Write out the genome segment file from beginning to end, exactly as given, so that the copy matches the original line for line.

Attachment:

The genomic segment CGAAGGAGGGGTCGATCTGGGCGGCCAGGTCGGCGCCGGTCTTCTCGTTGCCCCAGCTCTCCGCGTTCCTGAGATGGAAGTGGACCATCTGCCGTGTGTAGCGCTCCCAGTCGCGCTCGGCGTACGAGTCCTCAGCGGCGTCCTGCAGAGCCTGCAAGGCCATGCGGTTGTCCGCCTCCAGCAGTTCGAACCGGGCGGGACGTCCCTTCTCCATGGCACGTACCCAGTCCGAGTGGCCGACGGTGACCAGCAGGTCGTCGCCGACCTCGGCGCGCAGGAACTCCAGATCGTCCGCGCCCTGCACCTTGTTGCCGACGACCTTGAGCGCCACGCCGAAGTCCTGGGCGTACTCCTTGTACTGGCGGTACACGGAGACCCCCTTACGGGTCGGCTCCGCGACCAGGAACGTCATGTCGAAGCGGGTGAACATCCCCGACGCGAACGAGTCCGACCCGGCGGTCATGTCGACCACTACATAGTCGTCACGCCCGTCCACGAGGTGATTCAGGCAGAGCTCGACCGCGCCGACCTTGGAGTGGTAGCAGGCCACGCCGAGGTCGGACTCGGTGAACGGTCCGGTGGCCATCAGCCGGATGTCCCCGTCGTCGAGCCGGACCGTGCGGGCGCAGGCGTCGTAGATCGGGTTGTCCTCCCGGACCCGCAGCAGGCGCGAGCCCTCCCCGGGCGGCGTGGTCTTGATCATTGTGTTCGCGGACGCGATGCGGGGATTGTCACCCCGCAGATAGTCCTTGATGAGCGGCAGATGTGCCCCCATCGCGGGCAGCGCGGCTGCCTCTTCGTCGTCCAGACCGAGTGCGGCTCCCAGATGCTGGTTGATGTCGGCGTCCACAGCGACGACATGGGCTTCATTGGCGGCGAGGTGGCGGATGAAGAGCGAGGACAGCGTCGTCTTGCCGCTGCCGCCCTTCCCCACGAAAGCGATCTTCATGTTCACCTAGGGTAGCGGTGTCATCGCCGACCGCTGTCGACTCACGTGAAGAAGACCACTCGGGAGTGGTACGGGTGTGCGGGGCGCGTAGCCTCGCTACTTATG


The genomic segment CGAAGGAGGGGTCGATCTGGGCGGCCAGGTCGGCGCCGGTCTTCTCGTTGCCCCAGCTCTCCGCGTTCCTGAGATGGAAGTGGACCATCTGCCGTGTGTAGCGCTCCCAGTCGCGCTCGGCGTACGAGTCCTCAGCGGCGTCCTGCAGAGCCTGCAAGGCCATGCGGTTGTCCGCCTCCAGCAGTTCGAACCGGGCGGGACGTCCCTTCTCCATGGCACGTACCCAGTCCGAGTGGCCGACGGTGACCAGCAGGTCGTCGCCGACCTCGGCGCGCAGGAACTCCAGATCGTCCGCGCCCTGCACCTTGTTGCCGACGACCTTGAGCGCCACGCCGAAGTCCTGGGCGTACTCCTTGTACTGGCGGTACACGGAGACCCCCTTACGGGTCGGCTCCGCGACCAGGAACGTCATGTCGAAGCGGGTGAACATCCCCGACGCGAACGAGTCCGACCCGGCGGTCATGTCGACCACTACATAGTCGTCACGCCCGTCCACGAGGTGATTCAGGCAGAGCTCGACCGCGCCGACCTTGGAGTGGTAGCAGGCCACGCCGAGGTCGGACTCGGTGAACGGTCCGGTGGCCATCAGCCGGATGTCCCCGTCGTCGAGCCGGACCGTGCGGGCGCAGGCGTCGTAGATCGGGTTGTCCTCCCGGACCCGCAGCAGGCGCGAGCCCTCCCCGGGCGGCGTGGTCTTGATCATTGTGTTCGCGGACGCGATGCGGGGATTGTCACCCCGCAGATAGTCCTTGATGAGCGGCAGATGTGCCCCCATCGCGGGCAGCGCGGCTGCCTCTTCGTCGTCCAGACCGAGTGCGGCTCCCAGATGCTGGTTGATGTCGGCGTCCACAGCGACGACATGGGCTTCATTGGCGGCGAGGTGGCGGATGAAGAGCGAGGACAGCGTCGTCTTGCCGCTGCCGCCCTTCCCCACGAAAGCGATCTTCATGTTCACCTAGGGTAGCGGTGTCATCGCCGACCGCTGTCGACTCACGTGAAGAAGACCACTCGGGAGTGGTACGGGTGTGCGGGGCGCGTAGCCTCGCTACTTATG